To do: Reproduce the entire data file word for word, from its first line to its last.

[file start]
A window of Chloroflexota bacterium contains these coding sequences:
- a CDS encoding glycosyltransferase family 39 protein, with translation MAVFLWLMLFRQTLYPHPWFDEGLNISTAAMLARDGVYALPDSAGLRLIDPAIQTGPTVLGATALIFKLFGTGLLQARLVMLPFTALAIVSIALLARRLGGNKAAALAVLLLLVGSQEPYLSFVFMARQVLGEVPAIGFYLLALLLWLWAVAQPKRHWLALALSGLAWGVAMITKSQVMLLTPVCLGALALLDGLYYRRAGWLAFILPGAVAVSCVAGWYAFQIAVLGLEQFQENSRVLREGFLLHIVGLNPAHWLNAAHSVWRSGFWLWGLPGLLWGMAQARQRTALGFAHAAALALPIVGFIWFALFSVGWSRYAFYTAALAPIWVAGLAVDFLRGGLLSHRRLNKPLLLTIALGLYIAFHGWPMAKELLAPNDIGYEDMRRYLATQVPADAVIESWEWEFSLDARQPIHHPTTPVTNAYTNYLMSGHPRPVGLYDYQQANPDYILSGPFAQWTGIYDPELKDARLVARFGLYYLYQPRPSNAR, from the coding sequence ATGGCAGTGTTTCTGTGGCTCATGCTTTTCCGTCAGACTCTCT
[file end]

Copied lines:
A window of Chloroflexota bacterium contains these coding sequences:
- a CDS encoding glycosyltransferase family 39 protein, with translation MAVFLWLMLFRQTLYPHPWFDEGLNISTAAMLARDGVYALPDSAGLRLIDPAIQTGPTVLGATALIFKLFGTGLLQARLVMLPFTALAIVSIALLARRLGGNKAAALAVLLLLVGSQEPYLSFVFMARQVLGEVPAIGFYLLALLLWLWAVAQPKRHWLALALSGLAWGVAMITKSQVMLLTPVCLGALALLDGLYYRRAGWLAFILPGAVAVSCVAGWYAFQIAVLGLEQFQENSRVLREGFLLHIVGLNPAHWLNAAHSVWRSGFWLWGLPGLLWGMAQARQRTALGFAHAAALALPIVGFIWFALFSVGWSRYAFYTAALAPIWVAGLAVDFLRGGLLSHRRLNKPLLLTIALGLYIAFHGWPMAKELLAPNDIGYEDMRRYLATQVPADAVIESWEWEFSLDARQPIHHPTTPVTNAYTNYLMSGHPRPVGLYDYQQANPDYILSGPFAQWTGIYDPELKDARLVARFGLYYLYQPRPSNAR, from the coding sequence ATGGCAGTGTTTCTGTGGCTCATGCTTTTCCGTCAGACTCTCT